PSA: You can have different users doing calculations with different values in the same rows

Adding the capability of multiple users doing different calculations (with different input values) at the same time using the same doc is surprisingly simple with Coda. You don’t need to duplicate and then filter the rows for each user. Looks like if you have dependency on User() anywhere in a formula’s dependency graph, it will only calculate that on the client side and never share the value with other users.

See how two instances of Coda show completely different numbers in the same table without clashing:

Drawback: in this setup Automation most likely will see an empty table, since automations by default are run by Automation Bot system user. You can set up automations to run as any actual user though.

Also, need Codans like @Krunal_Sheth to confirm if my low-level assumption is true: values calculated by formulas dependent on User() anywhere in dependency graph don’t propagate to other connected clients and don’t get saved to snapshots (i.e. are always calculated on the client) — aka volatile functions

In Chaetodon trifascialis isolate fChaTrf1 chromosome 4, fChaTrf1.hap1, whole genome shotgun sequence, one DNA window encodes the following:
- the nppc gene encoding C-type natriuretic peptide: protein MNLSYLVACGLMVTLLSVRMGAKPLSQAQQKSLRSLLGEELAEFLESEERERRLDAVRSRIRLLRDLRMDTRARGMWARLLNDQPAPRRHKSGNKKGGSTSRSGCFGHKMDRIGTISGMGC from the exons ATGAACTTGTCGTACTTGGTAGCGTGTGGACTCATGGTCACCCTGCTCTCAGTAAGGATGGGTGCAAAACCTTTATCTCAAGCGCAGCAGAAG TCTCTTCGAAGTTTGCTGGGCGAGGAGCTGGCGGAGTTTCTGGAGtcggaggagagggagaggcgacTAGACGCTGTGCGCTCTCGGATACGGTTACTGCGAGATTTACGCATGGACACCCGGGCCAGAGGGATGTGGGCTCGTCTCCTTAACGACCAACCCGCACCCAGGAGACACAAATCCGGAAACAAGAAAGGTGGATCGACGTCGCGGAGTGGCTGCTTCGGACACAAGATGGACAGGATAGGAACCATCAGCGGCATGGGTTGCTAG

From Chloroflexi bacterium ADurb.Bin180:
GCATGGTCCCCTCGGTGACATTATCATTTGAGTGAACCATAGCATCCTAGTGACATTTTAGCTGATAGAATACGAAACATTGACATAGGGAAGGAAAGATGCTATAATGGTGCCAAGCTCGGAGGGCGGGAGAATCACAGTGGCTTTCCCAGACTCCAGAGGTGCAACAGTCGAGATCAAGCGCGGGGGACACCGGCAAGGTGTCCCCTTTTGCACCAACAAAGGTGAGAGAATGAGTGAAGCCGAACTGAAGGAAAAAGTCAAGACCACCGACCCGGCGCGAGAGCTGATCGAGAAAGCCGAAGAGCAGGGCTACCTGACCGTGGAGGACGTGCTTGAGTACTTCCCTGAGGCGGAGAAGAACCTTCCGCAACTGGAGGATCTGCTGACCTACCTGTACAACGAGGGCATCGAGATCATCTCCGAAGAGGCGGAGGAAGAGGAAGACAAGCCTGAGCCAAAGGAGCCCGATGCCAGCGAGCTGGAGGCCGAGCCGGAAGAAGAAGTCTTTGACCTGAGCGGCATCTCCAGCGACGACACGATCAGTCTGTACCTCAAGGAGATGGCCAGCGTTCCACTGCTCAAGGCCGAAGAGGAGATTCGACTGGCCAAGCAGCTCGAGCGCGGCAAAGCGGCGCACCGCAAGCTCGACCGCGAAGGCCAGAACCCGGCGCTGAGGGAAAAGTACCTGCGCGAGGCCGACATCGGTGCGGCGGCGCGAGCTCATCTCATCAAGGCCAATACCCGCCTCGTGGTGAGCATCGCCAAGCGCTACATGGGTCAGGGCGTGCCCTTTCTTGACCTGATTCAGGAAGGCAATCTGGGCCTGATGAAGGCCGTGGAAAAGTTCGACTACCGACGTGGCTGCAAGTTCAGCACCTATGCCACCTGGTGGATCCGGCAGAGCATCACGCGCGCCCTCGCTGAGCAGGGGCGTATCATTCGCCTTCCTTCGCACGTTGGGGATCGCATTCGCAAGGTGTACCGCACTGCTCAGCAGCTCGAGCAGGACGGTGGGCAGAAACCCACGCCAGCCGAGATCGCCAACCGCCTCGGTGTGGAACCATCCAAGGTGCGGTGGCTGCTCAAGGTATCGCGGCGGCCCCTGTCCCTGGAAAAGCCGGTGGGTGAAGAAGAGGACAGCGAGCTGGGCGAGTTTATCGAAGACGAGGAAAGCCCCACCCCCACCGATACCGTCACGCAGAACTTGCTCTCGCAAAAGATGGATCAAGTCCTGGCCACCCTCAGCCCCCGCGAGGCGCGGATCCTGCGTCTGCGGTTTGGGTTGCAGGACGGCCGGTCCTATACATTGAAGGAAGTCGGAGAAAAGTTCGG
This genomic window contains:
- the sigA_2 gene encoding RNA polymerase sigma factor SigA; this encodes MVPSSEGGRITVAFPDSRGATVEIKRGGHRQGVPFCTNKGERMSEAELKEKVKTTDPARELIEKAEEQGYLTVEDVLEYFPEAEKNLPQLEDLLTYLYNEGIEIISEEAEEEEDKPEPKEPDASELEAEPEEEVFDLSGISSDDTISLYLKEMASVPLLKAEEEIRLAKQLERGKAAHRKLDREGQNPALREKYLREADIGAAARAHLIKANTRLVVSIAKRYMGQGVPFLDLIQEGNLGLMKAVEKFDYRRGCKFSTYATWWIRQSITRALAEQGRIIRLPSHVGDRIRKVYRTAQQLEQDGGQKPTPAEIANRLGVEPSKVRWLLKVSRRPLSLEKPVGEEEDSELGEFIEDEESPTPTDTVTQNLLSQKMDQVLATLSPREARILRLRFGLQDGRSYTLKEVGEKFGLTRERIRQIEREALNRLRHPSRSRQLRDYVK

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Hi @Paul_Danyliuk,
Great and very explanatory example (aside from the fact that the two users are both yourself and it took 3 minutes for me to get it. But it’s because I’m stupid :grimacing:).

I can only confirm your assumption based on my (tested) implementations: I actually tried muti-user setup with the User() column throughout the dependencies tables and overviewed in real-time.
In my opinion, ActiveUser could eventually become a basic column property, though I’d place it lower in the backlog list.

Many thanks, as usual, for explaining - more or less obvious - functionalities so well.

I make great use of this by first creating a table of my ‘Members’ - all of the users (and other non-codans who could be involved in the project), where we can have more attributes/columns for each members.

Then I create a global formula/variable called ‘User Member’ == _Members.Filter(Member=User().Name).First()

This allows me to reference the logged in user anywhere in the app. Further, you can have attributes/states for each member by having a column in the [_Members] table, and then you can quickly reference it anywhere with `[User Member].[State]’.

It gets more fun by using buttons to allow each user to toggle their state:

ModifyRows( [User Member], _Members.State, [User Member].State.Not() )

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